Suzanne is 15 and is having sex with many boys, just for fun, but did not manage to really love one of them. Her family does not understand her. The father does not like her behaviour. When... See full summary »
Pialat's portrait of contemporary France mocks prosperity as a substitute for social and sexual revolution. Isabelle Huppert abandons her bourgeois friends and a steady relationship for the... See full summary »
Mabel, a wife and mother, is loved by her husband Nick but her madness proves to be a problem in the marriage. The film transpires to a positive role of madness in the family, challenging conventional representations of madness in cinema.
In 'Gegen die Wand' Cahit, a 40-something male from Mersin in Turkey has removed everything Turkish from his life. He has become an alcoholic drug addict and at the start of the movie wants... See full summary »
19-year-old Tomek whiles away his lonely life by spying on his opposite neighbour Magda through binoculars. She's an artist in her mid-thirties, and appears to have everything - not least a... See full summary »
Ten years of Marianne and Johan's relationship are presented. We first meet them ten years into their marriage. He is a college professor, she a divorce lawyer. They say that they are ... See full summary »
Suzanne is 15 and is having sex with many boys, just for fun, but did not manage to really love one of them. Her family does not understand her. The father does not like her behaviour. When he leaves home, the mother becomes a little bit neurotic. And Suzanne's brother Robert, begins to beat her as a punishment... Written by
In the sequence with the American, Suzanne's outfit changes from a one-shoulder black dress with white stripes trimming just the top of the bodice, to a one-shoulder black&white striped top with a black skirt, and back again. See more »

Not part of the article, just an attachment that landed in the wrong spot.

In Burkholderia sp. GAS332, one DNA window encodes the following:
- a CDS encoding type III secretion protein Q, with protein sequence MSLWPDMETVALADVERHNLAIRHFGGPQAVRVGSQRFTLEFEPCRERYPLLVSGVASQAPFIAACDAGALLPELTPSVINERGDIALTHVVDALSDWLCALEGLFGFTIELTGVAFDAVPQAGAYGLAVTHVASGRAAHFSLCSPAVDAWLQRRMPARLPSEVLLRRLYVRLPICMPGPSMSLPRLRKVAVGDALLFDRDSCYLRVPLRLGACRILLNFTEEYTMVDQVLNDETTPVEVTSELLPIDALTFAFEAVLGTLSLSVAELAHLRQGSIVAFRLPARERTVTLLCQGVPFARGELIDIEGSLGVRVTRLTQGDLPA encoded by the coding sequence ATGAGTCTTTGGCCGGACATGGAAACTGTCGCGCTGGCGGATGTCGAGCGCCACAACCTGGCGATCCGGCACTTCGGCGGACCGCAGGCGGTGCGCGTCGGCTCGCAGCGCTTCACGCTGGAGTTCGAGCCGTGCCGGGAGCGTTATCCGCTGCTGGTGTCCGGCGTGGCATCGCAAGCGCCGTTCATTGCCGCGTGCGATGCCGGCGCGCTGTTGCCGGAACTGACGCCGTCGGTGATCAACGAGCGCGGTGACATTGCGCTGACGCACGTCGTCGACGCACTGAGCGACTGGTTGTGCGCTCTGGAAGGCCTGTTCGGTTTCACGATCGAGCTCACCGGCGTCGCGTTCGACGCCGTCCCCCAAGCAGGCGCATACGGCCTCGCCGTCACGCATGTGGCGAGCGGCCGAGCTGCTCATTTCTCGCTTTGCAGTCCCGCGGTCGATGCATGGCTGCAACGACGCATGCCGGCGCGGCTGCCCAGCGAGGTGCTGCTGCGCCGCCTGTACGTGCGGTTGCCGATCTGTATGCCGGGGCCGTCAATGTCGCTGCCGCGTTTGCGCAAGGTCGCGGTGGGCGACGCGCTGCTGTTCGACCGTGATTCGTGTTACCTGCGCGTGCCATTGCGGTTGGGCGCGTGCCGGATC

You think you're in love, but you just want to be loved.
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Kind of French "feminist lolita" movie with a strong performance by Sandrine Bonnaire
This is the story of a teenage French girl (Sandrine Bonnaire) with a difficult home life. Both her father (who abandons the family) and her older brother (who regularly physically assaults her) seem to have an unnatural interest in her sexuality, while her mother (who may the worst of them all) is a raving hysteric who eggs everyone else on. Not surprisingly, the girl is quite promiscuous, availing herself of any number of boys and men. In an American movie like this, her male paramours would at best be panting dogs and at worst villainous cads taking advantage of a vulnerable girl, but here they're probably the most sympathetic people in the movie!
The young girl is not unsympathetic by any means, but she simply refuses to be a victim and remains firmly in control, and no family member or lover ultimately seems to have much chance against her. She is similar to the kind of "feminist lolitas" that often appear in Catherine Breillat movies like "A Real Young Girl" and "36 Fillete"-- teen girls that are very desirable, but also wise beyond their years and in perfect control of their own sexuality, and thus never simply mere sex objects. It's surprising Bonnaire never worked directly with Breillat because she is a much more self-assured and commanding actress than any of the ones Breillat did work with. I don't know if I believe the IMDb dates regarding Bonnaire's age as her assured acting (and her nude body) suggest that she was somewhat older than the character she's playing here, but she's very impressive regardless. Interestingly, while she became a very formidable actress in her later years (especially in films like Claude Chabrol's "Initiation"), she would not really be one of your more glamorous and sexy French actress. She certainly compares well to her contemporaries at the time like Emmanuelle Beart and Sophie Marceau, but while they would become leading ladies, she stayed more of a character actress.
Ironically, the one problem I had with the movie is that Bonnaire and her character is perhaps TOO self-assured and as an actress Bonnaire tends to dominate the rest of the cast too much. It might be a feminist statement to have young female protagonist who is this self-confident, but I don't know that it's necessarily very realistic.
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